East German athletes have dominated the European Cup titles and won representation at the World Cup events.
East German athletes have dominated the European Cup titles and won representation at the World Cup events. When the European titles had ended in Helsinki on Sunday (14 August) the East Germans had won 19 of the 35 events. They go into the finals with the West German men and the Soviet women for the World Cup in Duesseldorf next month.
SYNOPSIS: Even by their own high standards the East Germans were outstanding. The 110 metres hurdle for men was just one of their victories. There were challenges from Poland's Jan Pusty and Russia's Eduard Perevertsev but Thomas Munkelt finished the course in 13.37 seconds.... a world best for 1977.
Here, Finland's Antti Kalliomaki tries but fails in his assault on the pole vault title.
It went to Wladyslaw Kozakiewicz of Poland.
World champion womens high jumper, Rosemarie Ackermann, just failed to clear 1.99 metres. The East German girl cleared 1.97 though, improving her world record.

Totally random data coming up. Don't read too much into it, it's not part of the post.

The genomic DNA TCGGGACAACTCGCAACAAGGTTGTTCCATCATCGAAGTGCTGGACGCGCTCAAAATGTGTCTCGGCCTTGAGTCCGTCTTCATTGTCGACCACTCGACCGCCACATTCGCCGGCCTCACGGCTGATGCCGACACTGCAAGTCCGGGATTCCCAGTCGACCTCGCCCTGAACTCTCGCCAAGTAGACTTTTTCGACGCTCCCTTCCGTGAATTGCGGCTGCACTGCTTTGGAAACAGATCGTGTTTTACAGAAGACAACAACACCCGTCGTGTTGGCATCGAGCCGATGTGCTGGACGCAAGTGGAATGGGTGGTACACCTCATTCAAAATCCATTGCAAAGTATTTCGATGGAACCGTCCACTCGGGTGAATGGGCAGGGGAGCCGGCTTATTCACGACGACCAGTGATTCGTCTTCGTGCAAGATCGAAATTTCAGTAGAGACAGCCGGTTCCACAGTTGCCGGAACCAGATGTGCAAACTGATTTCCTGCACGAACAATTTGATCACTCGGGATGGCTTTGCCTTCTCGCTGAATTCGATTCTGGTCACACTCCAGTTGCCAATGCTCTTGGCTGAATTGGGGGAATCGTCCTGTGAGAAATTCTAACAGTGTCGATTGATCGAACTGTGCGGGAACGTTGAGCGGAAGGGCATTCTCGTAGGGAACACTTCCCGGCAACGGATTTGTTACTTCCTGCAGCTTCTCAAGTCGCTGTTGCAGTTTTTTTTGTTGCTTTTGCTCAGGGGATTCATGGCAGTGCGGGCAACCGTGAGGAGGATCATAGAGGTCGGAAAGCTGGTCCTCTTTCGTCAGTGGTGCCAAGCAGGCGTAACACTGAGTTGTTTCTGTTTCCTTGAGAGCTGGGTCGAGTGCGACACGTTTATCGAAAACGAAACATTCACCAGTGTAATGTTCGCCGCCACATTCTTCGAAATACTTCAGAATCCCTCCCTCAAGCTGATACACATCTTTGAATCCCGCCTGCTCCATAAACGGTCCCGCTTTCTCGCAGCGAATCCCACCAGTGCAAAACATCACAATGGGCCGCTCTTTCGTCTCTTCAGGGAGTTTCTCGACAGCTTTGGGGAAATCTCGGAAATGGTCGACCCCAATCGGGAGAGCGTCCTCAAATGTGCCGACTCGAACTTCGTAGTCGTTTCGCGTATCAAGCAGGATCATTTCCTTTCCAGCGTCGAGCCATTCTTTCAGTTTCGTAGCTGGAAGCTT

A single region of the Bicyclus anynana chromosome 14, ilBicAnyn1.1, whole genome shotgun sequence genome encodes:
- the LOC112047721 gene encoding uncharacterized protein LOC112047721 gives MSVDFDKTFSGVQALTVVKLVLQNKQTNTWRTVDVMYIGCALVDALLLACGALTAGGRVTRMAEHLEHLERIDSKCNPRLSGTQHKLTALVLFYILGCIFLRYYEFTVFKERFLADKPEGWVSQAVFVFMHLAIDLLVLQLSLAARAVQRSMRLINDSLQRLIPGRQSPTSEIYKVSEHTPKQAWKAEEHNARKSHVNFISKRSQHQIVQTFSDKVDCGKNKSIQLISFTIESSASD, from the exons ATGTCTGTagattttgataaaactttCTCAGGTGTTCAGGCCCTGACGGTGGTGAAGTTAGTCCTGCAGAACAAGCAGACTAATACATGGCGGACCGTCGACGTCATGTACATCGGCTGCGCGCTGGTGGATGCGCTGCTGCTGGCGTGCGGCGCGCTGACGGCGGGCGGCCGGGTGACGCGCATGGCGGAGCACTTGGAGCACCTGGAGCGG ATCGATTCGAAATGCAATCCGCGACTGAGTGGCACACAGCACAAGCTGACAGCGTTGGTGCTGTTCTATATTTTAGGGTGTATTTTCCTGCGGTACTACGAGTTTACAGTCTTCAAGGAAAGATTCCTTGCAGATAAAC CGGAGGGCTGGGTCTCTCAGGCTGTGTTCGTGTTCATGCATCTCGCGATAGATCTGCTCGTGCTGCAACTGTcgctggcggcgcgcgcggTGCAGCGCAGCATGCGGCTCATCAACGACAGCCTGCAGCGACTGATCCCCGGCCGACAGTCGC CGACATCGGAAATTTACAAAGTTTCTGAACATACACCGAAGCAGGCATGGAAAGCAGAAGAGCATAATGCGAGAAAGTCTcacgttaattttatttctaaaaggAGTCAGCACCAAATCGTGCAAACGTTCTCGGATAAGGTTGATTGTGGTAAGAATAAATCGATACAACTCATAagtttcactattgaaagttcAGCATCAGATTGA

The controversial 800 metres was won by West Germany's Willi Wuhlbeck. A protest was put in by British team officials who claimed Wuhlbeck had impeded their runner, Sebastian Coe who was placed fourth. Coe had spike marks on one of his legs but the protest was rejected.
The East German men gave everything they had to beat off a West German challenge for the European title, and they finished with 123 points; to West Germany's 110.
The Russian men have slipped in their track supremacy, and filled third place with 99 points. The Soviet Union was second in the women's section, ahead of Britain. In this event, the 3000 metres steeplechase, West Germany's Michael Karst held on to the lead. The East Germans will be tough opposition in the World Cup, particularly their women's team who achieved only six points below the maximum.